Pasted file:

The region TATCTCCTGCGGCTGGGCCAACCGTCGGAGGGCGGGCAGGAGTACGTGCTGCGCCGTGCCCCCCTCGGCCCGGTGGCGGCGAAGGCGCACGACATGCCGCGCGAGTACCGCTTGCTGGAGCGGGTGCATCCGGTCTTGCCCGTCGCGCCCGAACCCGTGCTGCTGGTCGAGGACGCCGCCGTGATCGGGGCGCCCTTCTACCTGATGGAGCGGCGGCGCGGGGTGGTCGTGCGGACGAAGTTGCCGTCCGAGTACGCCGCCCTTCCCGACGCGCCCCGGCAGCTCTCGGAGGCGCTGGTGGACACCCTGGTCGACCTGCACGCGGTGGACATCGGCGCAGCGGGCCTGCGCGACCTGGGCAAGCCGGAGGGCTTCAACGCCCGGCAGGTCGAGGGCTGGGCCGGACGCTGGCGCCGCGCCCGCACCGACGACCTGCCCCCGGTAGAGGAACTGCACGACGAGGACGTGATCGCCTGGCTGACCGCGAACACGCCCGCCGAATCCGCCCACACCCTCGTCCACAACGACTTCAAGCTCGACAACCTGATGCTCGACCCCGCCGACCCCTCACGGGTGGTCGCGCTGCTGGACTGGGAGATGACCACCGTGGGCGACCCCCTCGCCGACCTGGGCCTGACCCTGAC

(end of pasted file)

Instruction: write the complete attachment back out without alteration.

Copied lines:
The region TATCTCCTGCGGCTGGGCCAACCGTCGGAGGGCGGGCAGGAGTACGTGCTGCGCCGTGCCCCCCTCGGCCCGGTGGCGGCGAAGGCGCACGACATGCCGCGCGAGTACCGCTTGCTGGAGCGGGTGCATCCGGTCTTGCCCGTCGCGCCCGAACCCGTGCTGCTGGTCGAGGACGCCGCCGTGATCGGGGCGCCCTTCTACCTGATGGAGCGGCGGCGCGGGGTGGTCGTGCGGACGAAGTTGCCGTCCGAGTACGCCGCCCTTCCCGACGCGCCCCGGCAGCTCTCGGAGGCGCTGGTGGACACCCTGGTCGACCTGCACGCGGTGGACATCGGCGCAGCGGGCCTGCGCGACCTGGGCAAGCCGGAGGGCTTCAACGCCCGGCAGGTCGAGGGCTGGGCCGGACGCTGGCGCCGCGCCCGCACCGACGACCTGCCCCCGGTAGAGGAACTGCACGACGAGGACGTGATCGCCTGGCTGACCGCGAACACGCCCGCCGAATCCGCCCACACCCTCGTCCACAACGACTTCAAGCTCGACAACCTGATGCTCGACCCCGCCGACCCCTCACGGGTGGTCGCGCTGCTGGACTGGGAGATGACCACCGTGGGCGACCCCCTCGCCGACCTGGGCCTGACCCTGAC